PLAN UNDER FIRE: PM decries $20 mil spent on BPL’s ‘floundering’ attempt at rate reduction bond

PLAN UNDER FIRE: PM decries $20 mil spent on BPL’s ‘floundering’ attempt at rate reduction bond
Bahamas Power and Light.

Davis suggests now is not the right time to issue RRB

Deal: It is ridiculous that the pursuit of this bond has cost us $20 million

NASSAU, BAHAMAS — Prime Minister Philip Brave Davis yesterday slammed as “totally disgraceful” Bahamas Power and Light’s (BPL) floundering attempt to secure a rate reduction bond (RRB).

Davis, while delivering a 2021/2022 supplementary budget statement in Parliament yesterday, noted that more than $20 million has been spent with still no bond placement after four years.

He also noted that the RRB promised a minimal increase in electricity costs to consumers to allow for improvements to BPL facilities, which, in turn, would reduce electricity rates over the longer term.

“I am advised that, due to the delays in the offering, issuing the bond now would increase electricity costs by as much as 20 percent,” said Davis.

Prime Minister Philip Brave Davis speaks in the House of Assembly yesterday.

“During a time when many Bahamians are still rebuilding their communities from Hurricane Dorian, at a time when many persons are still unemployed due to the impact of COVID-19, at a time when many Bahamians have little or no financial recourse, a 20 percent increase in the cost of a basic necessity such as electricity simply cannot be justified. 

“To add insult to this injury, the cost to-date facing this pot of gold at the end of the proverbial rainbow, the cost associated with this floundering attempt to obtain the bond, I am advised, is far in excess of $20 million.”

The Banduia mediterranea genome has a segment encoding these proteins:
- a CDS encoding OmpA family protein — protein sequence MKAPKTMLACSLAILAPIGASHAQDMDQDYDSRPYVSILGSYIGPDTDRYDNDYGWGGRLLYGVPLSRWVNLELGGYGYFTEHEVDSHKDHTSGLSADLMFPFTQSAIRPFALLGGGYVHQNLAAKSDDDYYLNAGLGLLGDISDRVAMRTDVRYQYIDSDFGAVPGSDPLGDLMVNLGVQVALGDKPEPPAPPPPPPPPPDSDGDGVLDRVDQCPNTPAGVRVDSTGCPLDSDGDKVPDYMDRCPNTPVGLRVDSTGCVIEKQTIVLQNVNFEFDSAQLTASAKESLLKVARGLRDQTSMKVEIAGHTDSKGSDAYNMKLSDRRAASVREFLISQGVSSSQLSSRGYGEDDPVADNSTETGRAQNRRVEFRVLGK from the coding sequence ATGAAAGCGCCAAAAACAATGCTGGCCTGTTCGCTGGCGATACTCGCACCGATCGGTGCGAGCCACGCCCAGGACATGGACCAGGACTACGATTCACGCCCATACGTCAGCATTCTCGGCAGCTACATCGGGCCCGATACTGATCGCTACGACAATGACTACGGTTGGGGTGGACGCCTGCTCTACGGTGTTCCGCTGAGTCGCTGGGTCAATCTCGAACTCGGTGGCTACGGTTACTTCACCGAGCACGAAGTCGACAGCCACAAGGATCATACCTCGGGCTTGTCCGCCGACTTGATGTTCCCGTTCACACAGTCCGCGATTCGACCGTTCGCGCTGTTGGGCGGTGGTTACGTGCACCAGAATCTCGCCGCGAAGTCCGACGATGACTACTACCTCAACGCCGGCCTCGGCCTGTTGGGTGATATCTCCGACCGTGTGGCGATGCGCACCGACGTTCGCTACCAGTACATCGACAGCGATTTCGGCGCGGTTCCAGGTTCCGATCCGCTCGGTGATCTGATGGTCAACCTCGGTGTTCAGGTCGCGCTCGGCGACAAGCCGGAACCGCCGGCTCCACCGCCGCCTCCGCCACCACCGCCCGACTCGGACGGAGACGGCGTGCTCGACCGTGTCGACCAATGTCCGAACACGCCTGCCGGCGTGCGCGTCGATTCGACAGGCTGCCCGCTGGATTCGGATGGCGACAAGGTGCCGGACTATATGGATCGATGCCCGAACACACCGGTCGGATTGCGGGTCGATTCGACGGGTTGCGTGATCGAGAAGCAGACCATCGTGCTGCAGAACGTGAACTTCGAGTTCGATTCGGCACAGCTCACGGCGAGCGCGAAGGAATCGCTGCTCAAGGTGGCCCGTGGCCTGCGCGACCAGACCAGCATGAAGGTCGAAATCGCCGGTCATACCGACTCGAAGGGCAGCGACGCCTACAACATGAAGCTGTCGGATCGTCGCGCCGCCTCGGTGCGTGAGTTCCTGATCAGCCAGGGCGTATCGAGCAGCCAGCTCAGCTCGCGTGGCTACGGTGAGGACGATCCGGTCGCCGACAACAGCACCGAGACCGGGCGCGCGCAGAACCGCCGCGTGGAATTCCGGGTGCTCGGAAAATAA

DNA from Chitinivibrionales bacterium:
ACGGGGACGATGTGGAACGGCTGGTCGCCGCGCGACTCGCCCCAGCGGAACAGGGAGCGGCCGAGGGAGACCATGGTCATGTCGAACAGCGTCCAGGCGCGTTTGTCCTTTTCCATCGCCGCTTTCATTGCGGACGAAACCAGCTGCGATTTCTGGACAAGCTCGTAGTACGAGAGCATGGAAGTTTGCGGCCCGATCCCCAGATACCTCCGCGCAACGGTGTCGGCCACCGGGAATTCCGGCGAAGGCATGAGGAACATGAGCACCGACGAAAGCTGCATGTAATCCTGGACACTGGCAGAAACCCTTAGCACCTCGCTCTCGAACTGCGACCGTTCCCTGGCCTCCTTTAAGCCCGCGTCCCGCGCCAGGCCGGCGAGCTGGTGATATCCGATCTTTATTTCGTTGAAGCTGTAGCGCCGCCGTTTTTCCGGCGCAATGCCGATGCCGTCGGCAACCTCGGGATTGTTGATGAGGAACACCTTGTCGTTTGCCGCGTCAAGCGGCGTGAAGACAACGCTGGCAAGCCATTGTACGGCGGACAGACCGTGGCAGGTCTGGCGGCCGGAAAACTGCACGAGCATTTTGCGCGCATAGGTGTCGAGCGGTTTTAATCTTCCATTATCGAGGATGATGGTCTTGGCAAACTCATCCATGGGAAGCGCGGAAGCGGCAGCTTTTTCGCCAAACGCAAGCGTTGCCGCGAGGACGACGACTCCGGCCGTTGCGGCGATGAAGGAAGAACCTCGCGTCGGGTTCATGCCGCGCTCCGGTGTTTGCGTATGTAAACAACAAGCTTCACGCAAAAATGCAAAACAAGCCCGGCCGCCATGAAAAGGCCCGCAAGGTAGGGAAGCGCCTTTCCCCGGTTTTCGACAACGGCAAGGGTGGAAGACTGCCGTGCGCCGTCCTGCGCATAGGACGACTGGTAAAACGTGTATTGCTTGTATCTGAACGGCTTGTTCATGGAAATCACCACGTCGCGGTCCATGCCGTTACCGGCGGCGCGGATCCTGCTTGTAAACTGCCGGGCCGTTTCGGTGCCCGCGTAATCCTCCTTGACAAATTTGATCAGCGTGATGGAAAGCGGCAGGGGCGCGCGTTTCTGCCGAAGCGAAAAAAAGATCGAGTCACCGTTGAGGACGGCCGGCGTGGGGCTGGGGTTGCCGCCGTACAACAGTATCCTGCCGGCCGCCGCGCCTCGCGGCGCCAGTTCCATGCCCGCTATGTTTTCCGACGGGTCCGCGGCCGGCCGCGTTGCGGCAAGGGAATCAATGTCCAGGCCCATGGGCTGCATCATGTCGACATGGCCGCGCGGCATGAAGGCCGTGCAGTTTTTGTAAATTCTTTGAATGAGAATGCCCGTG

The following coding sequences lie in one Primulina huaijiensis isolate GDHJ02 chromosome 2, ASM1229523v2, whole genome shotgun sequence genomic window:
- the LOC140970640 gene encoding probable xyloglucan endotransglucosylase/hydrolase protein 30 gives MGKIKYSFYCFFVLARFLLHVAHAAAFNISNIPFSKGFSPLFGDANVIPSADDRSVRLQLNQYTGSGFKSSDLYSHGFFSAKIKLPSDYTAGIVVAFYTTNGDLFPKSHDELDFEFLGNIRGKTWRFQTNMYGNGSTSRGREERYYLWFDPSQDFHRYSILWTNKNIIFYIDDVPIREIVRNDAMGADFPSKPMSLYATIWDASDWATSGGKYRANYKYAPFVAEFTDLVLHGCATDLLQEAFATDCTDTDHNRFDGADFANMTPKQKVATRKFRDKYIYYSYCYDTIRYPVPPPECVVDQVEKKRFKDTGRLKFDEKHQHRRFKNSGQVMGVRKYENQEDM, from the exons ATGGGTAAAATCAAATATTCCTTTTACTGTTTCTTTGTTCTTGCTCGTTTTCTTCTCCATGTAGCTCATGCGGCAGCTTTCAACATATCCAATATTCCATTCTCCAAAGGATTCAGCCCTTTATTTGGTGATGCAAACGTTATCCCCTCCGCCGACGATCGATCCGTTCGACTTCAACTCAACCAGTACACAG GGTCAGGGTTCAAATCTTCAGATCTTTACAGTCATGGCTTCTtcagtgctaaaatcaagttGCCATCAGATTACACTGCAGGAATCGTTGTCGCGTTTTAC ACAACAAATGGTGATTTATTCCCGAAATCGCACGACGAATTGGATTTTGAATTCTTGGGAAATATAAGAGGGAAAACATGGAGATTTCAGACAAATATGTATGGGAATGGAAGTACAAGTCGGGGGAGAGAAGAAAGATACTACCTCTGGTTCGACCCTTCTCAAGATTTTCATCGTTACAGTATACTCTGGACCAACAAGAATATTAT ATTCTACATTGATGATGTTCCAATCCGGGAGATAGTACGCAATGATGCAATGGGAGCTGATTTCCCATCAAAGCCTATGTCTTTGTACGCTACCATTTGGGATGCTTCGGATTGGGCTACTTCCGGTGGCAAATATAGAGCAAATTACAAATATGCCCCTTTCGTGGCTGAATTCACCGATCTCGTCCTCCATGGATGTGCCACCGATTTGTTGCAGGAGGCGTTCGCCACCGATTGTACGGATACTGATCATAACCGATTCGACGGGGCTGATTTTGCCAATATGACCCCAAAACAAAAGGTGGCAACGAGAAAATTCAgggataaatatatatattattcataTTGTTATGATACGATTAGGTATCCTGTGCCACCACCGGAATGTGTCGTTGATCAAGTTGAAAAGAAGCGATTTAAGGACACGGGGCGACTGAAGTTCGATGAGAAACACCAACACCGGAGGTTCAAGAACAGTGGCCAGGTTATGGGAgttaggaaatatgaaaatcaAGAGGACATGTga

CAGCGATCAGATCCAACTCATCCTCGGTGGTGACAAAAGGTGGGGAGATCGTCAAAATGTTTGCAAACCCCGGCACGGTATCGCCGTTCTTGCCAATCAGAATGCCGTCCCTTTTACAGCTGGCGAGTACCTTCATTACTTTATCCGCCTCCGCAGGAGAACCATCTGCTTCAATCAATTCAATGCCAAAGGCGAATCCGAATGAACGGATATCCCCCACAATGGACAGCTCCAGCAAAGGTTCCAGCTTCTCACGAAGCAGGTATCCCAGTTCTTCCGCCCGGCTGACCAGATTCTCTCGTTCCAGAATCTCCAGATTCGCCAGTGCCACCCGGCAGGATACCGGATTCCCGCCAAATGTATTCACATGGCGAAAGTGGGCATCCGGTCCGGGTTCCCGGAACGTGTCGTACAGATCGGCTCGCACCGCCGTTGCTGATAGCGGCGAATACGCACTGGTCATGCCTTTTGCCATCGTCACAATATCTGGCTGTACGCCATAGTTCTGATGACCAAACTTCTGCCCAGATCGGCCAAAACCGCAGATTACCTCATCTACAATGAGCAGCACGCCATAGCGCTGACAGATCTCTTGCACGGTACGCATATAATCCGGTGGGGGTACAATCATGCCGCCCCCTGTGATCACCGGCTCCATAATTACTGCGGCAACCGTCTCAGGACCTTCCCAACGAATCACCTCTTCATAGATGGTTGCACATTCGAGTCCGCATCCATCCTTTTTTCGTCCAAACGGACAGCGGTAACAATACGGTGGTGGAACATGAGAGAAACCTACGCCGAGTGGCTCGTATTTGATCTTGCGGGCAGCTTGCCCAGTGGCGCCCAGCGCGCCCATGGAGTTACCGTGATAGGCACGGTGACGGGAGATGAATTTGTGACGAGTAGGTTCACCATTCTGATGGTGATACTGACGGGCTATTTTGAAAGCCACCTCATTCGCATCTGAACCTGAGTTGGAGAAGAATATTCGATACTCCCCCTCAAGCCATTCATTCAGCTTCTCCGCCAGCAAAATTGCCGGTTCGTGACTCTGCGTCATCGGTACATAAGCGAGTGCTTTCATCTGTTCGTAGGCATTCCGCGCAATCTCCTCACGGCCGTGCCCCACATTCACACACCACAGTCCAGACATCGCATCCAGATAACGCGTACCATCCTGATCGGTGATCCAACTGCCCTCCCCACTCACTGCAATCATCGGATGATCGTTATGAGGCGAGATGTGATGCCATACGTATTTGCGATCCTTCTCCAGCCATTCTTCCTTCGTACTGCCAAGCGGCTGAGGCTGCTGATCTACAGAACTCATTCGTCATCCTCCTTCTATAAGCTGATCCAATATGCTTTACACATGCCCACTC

According to Davis, the Christie administration had left instruments in place to the issuance of the RRB at a cost far less than $20 million. 

“Why would you pay upfront for something you aren’t sure you are going to get? Usually these things are negotiated on a performance or success fee,” the prime minister noted.

Works Minister Alfred Sears, QC, recently revealed that the Minnis administration did not give BPL the green light to proceed with its RRB.

The bond offering was a part of the utility provider’s efforts to obtain the financing needed to refinance the company’s legacy debt and also fund major upgrades to its transmission and distribution network.

As previously reported by Eyewitness News, BPL was said to be in a “state of readiness” and awaiting government authorization to go to market with the RRB, with an expected close date of December 2021.

Debbie Deal.

Debbie Deal, chairperson of the Bahamas Chamber of Commerce and Employer’s Confederation’s (BCCEC) Energy and the Environment division, told Eyewitness News yesterday: “In my estimation, it is not something the government should sign onto.

“The lion’s share the bond is to pay off a historic debt. BPL has proven it will continue to borrow money and not pay it off. The Bahamian people should not deal with anyone who does not pay their bills and continues to borrow.

“In my view, BPL should pay off its historic debt by improving their system, getting a strategic partner to work on improving the grid, redo transmission and distribution in New Providence so that we have a solid energy system and then they can start making a profit to go and pay off its historical debt.

“The strategic partner would get money back through percentage of sales of electricity.”

She added: “I would agree with the prime minister that it is ridiculous that the pursuit of this bond has cost us $20 million.”